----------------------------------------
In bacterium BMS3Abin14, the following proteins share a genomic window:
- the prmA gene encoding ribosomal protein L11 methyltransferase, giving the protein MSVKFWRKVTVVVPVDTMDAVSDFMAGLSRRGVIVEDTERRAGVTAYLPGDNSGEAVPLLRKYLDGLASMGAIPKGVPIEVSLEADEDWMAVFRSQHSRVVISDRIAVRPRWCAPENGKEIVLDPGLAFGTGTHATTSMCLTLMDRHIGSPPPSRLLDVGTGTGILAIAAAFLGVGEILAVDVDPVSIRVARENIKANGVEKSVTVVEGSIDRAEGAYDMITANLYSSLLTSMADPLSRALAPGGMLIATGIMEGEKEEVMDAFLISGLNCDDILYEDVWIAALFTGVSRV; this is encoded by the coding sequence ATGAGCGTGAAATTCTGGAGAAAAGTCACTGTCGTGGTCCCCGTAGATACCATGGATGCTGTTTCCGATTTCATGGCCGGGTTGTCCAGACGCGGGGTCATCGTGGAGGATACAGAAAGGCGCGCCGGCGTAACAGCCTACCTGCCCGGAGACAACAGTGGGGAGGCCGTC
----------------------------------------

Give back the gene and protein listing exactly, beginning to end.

In bacterium BMS3Abin14, the following proteins share a genomic window:
- the prmA gene encoding ribosomal protein L11 methyltransferase, giving the protein MSVKFWRKVTVVVPVDTMDAVSDFMAGLSRRGVIVEDTERRAGVTAYLPGDNSGEAVPLLRKYLDGLASMGAIPKGVPIEVSLEADEDWMAVFRSQHSRVVISDRIAVRPRWCAPENGKEIVLDPGLAFGTGTHATTSMCLTLMDRHIGSPPPSRLLDVGTGTGILAIAAAFLGVGEILAVDVDPVSIRVARENIKANGVEKSVTVVEGSIDRAEGAYDMITANLYSSLLTSMADPLSRALAPGGMLIATGIMEGEKEEVMDAFLISGLNCDDILYEDVWIAALFTGVSRV; this is encoded by the coding sequence ATGAGCGTGAAATTCTGGAGAAAAGTCACTGTCGTGGTCCCCGTAGATACCATGGATGCTGTTTCCGATTTCATGGCCGGGTTGTCCAGACGCGGGGTCATCGTGGAGGATACAGAAAGGCGCGCCGGCGTAACAGCCTACCTGCCCGGAGACAACAGTGGGGAGGCCGTC